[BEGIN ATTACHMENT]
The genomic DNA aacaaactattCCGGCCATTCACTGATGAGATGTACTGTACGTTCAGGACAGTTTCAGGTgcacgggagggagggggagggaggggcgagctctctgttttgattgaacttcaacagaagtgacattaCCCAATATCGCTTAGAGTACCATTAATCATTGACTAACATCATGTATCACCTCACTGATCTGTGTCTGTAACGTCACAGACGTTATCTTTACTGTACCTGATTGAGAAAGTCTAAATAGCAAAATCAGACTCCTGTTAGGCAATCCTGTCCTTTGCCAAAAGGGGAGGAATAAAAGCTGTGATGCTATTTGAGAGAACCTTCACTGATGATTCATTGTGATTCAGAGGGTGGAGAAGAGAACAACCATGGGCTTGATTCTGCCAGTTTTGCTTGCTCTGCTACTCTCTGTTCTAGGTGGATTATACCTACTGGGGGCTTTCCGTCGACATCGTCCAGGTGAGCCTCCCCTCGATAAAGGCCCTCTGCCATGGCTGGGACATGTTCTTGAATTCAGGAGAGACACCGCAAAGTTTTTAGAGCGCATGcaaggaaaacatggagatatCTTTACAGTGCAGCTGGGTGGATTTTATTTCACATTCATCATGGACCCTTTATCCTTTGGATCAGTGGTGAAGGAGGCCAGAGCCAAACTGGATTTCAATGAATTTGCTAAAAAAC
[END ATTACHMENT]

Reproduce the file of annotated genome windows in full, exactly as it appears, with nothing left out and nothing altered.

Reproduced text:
The genomic DNA aacaaactattCCGGCCATTCACTGATGAGATGTACTGTACGTTCAGGACAGTTTCAGGTgcacgggagggagggggagggaggggcgagctctctgttttgattgaacttcaacagaagtgacattaCCCAATATCGCTTAGAGTACCATTAATCATTGACTAACATCATGTATCACCTCACTGATCTGTGTCTGTAACGTCACAGACGTTATCTTTACTGTACCTGATTGAGAAAGTCTAAATAGCAAAATCAGACTCCTGTTAGGCAATCCTGTCCTTTGCCAAAAGGGGAGGAATAAAAGCTGTGATGCTATTTGAGAGAACCTTCACTGATGATTCATTGTGATTCAGAGGGTGGAGAAGAGAACAACCATGGGCTTGATTCTGCCAGTTTTGCTTGCTCTGCTACTCTCTGTTCTAGGTGGATTATACCTACTGGGGGCTTTCCGTCGACATCGTCCAGGTGAGCCTCCCCTCGATAAAGGCCCTCTGCCATGGCTGGGACATGTTCTTGAATTCAGGAGAGACACCGCAAAGTTTTTAGAGCGCATGcaaggaaaacatggagatatCTTTACAGTGCAGCTGGGTGGATTTTATTTCACATTCATCATGGACCCTTTATCCTTTGGATCAGTGGTGAAGGAGGCCAGAGCCAAACTGGATTTCAATGAATTTGCTAAAAAAC